It should be noted that weak FC density as observed in our resting-state BOLD data may have at least 2 causes: (1) 2 regions truly interact less or (2) 2 regions engage in a more variable interaction over time resulting in intermittent coupling (Chang and Glover 2010; Smith et al. 2012). Resting-state analyses of the kind where several minutes of activity are averaged together into a single coupling parameter cannot distinguish between these 2 possibilities. Thus, the decreased FC between the visual and the cortical control and subcortical drive modules is difficult to interpret. Studies employing substantially longer resting-state-fMRI scans are needed to allow more fine-grained analysis of the temporal variability of coupling.

Cognitive models of impulsivity suggest that internalizing versus externalizing behaviors may reflect a breakdown between different regulation processes (Eisenberg et al. 2001). Specifically, effortful cognitive control reflects executive inhibition processes, including attentional regulation. Children displaying both internalizing and externalizing behaviors tend to be impaired on these cognitive control processes, compared with well-adjusted children. These data are consistent with the idea that those with intermediate levels of trait impulsivity tend to be well-adjusted, whereas relatively high “and” low impulsivity may be related to maladaptive behavior (Eisenberg et al. 2001).

While Eisenberg et al. (2001) found that children scoring high and low on impulsivity showed less effortful control than well-adjusted children, the most impulsive individuals showed the least amount of effortful control overall. Developmental studies suggest that impulsive behavior may result from 2 separate processes—increased sensation seeking in the form of pursuing rewards and reduced cognitive control (Steinberg 2010). Moreover, these processes develop along different trajectories, consistent with the idea that different neural systems subserve these functions. Research shows that performance on response inhibition tasks is associated with age-related maturation of brain regions within the frontostriatal circuitry in both cross-sectional (Casey et al. 1997; Luna et al. 2001; Bunge et al. 2002; Durston et al. 2002) and longitudinal (Durston et al. 2006; Casey et al. 2011) samples. Developmental studies have also shown that as response inhibition improves with age, both structural connectivity (Liston et al. 2006) and FC (Somerville et al. 2011) between frontal and striatal brain areas mature. Clinical populations characterized by highly impulsive behavior such as ADHD also show abnormal frontostriatal recruitment during response inhibition tasks (Vaidya et al. 1998; Durston et al. 2003).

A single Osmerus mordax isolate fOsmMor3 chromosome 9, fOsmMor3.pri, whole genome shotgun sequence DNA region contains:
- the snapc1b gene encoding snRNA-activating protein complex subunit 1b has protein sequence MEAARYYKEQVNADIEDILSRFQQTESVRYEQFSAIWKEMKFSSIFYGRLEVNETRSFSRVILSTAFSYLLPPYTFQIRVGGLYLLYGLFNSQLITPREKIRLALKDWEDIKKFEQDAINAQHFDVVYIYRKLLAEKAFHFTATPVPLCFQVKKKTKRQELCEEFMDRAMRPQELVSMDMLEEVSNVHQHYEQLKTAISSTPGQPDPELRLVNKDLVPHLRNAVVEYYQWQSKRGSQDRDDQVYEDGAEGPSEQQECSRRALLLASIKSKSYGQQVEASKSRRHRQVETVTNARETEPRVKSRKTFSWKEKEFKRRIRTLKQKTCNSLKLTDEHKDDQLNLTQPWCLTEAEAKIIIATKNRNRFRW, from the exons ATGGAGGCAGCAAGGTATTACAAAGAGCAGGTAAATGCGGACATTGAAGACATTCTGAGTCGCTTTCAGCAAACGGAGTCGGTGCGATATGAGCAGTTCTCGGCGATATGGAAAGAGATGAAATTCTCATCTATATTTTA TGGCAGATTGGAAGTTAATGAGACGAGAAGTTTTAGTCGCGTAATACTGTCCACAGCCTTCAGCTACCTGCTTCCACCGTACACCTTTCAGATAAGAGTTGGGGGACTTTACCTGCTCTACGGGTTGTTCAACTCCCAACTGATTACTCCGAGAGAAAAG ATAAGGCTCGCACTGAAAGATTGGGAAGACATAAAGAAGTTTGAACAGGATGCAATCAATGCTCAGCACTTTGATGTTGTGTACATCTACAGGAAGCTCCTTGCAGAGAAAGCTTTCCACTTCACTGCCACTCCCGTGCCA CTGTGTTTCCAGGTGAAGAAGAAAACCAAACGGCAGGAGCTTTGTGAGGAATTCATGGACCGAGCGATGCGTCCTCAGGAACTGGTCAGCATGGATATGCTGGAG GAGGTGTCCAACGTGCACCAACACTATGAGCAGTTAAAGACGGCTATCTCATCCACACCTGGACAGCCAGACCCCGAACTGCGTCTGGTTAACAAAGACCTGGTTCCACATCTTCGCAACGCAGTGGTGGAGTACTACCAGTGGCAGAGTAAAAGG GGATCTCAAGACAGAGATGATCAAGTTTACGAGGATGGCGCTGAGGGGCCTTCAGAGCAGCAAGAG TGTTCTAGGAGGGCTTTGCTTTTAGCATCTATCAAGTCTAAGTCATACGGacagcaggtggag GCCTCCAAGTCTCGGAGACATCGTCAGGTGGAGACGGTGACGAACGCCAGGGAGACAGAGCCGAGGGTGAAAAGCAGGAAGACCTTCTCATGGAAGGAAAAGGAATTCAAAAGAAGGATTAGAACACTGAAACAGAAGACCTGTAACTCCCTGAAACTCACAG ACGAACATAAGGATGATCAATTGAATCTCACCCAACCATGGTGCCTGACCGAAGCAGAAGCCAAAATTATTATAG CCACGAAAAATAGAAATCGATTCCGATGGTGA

Our study database allows us to compare the modular organization of whole-brain networks in a large number of individuals at the tail-ends of the impulsivity distribution, which provides for reasonable comparison with the clinical populations noted earlier. Nevertheless, it will be important to determine the extent to which these patterns generalize, as our study was limited by a sample with a restricted age range of psychiatrically healthy individuals as well as individuals who had mild psychopathology (without pharmacological treatment), according to the current nosological framework (Supplementary Table S1). In addition, future studies relating the whole-brain network organization described here to task-based fMRI studies of frontostriatal function will shed further light on the mechanisms underlying impulsive behavior in normal and abnormal populations. Such multimodal integration should inform how the general topology of whole-brain networks at rest influences the specific, task-elicited responses of behaviorally relevant functional circuits.

Another potential limitation of the current study is that we acquired relatively short resting-state scans and did not collect biological measures such as heart rate and respiration, which may introduce noise into our analyses (Birn et al. 2009; Chang et al. 2009). Given the short duration of our resting-state scans, we did not implement “scrubbing” procedures (Power et al. 2012) to censor high motion intensity fluctuation spikes. However, we found no difference in head motion across the 3 impulsivity groups (see Results). Future studies acquiring longer scans, implementing scrubbing procedures, and controlling for biological noise may allow more stable estimates of functional coupling as well as assessment of their dynamic variation on shorter time scales.